I am a nurse who has just returned to the U.S. after working with Doctors Without Borders in Sierra Leone - an Ebola-affected country. I have been quarantined in New Jersey. This is not a situation I would wish on anyone, and I am scared for those who will follow me.
I am scared about how health care workers will be treated at airports when they declare that they have been fighting Ebola in West Africa. I am scared that, like me, they will arrive and see a frenzy of disorganization, fear and, most frightening, quarantine.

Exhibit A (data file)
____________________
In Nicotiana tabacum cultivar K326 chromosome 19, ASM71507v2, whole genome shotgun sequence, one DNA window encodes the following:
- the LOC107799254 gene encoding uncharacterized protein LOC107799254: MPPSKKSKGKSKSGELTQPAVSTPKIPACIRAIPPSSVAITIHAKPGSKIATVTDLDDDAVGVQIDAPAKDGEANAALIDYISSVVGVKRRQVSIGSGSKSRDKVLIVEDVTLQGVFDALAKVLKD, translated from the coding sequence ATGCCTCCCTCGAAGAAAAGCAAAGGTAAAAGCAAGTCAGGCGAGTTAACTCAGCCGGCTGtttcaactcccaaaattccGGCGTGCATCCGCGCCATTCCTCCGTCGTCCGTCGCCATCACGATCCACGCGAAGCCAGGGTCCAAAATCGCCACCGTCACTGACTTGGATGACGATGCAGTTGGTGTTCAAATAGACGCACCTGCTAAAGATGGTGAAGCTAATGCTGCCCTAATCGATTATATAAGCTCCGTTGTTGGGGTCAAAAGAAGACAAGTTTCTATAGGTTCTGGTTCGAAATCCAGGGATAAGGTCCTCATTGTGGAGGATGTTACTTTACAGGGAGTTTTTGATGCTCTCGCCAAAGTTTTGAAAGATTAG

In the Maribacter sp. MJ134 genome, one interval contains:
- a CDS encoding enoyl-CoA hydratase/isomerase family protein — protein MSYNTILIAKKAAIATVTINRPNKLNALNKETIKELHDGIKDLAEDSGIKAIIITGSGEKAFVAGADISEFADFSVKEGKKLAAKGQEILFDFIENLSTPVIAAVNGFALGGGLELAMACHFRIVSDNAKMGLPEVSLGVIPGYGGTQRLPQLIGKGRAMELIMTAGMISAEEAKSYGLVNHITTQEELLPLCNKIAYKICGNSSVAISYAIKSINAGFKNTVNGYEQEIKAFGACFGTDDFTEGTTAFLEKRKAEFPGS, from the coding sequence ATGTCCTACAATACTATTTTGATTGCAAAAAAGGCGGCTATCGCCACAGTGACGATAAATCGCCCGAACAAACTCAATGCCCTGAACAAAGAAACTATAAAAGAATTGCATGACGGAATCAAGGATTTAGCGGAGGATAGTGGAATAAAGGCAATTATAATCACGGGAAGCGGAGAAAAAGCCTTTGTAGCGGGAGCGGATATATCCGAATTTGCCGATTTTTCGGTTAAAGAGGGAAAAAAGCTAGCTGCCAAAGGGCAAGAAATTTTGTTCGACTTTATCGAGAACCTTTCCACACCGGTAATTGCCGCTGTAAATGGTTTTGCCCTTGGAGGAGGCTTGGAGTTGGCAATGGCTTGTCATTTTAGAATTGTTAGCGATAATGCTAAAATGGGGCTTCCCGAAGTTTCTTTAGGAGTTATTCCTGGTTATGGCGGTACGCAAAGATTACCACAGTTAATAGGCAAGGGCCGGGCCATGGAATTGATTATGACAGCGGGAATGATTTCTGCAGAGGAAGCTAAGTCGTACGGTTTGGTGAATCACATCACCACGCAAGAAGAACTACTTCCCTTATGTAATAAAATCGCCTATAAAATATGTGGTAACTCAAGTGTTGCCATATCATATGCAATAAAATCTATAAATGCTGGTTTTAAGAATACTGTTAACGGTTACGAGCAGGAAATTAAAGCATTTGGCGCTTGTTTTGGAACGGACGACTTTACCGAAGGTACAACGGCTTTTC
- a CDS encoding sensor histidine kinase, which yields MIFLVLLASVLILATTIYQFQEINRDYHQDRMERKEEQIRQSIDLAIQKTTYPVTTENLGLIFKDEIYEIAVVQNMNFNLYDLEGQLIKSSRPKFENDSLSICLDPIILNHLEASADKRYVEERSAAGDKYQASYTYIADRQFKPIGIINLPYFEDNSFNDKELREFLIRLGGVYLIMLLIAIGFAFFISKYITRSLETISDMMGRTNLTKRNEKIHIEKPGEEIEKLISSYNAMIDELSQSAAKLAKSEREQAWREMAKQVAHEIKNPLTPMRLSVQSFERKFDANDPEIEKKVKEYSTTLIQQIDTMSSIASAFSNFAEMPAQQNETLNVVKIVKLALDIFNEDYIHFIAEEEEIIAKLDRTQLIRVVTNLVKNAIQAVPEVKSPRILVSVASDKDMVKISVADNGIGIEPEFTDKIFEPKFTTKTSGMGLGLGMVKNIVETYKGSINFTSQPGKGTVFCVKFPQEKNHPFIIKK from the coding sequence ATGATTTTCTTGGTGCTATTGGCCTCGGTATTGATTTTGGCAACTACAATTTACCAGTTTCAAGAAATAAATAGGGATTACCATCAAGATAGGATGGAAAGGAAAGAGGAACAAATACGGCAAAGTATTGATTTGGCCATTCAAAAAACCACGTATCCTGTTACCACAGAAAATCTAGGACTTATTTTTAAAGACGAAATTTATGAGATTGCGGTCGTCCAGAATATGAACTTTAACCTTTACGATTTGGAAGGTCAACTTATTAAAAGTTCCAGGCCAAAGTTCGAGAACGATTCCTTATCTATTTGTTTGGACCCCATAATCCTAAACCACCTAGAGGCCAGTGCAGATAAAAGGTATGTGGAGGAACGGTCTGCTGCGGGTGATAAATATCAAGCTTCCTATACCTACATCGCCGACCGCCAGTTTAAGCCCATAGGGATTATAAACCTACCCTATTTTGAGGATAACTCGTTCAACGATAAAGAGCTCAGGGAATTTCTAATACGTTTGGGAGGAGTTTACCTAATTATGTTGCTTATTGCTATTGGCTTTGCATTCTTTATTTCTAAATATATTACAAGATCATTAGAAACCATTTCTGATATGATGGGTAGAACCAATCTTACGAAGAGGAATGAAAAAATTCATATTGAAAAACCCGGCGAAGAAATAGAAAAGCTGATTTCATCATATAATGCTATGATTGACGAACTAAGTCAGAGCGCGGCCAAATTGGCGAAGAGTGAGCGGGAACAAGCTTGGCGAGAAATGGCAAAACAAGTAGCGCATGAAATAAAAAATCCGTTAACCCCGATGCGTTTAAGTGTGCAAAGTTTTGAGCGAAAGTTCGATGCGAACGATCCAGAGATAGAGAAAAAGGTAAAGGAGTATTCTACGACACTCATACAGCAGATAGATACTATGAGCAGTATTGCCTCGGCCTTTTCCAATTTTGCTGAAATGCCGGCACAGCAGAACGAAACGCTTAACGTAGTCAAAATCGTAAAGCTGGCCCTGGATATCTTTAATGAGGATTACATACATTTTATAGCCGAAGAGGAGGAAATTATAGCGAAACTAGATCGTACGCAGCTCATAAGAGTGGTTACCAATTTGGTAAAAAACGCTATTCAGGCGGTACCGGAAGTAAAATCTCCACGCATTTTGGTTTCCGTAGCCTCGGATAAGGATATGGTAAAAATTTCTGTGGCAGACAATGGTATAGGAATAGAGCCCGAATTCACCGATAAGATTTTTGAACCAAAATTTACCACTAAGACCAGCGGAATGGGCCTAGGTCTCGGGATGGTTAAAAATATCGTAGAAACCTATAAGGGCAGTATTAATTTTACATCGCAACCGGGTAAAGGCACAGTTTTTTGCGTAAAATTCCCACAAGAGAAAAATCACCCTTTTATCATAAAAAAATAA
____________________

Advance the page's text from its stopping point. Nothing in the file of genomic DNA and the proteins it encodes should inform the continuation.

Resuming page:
I arrived at the Newark Liberty International Airport around 1 p.m. on Friday, after a grueling two-day journey from Sierra Leone. I walked up to the immigration official at the airport and was greeted with a big smile and a “hello.”
I told him that I have traveled from Sierra Leone and he replied, a little less enthusiastically: “No problem. They are probably going to ask you a few questions.”
He put on gloves and a mask and called someone. Then he escorted me to the quarantine office a few yards away. I was told to sit down. Everyone that came out of the offices was hurrying from room to room in white protective coveralls, gloves, masks, and a disposable face shield.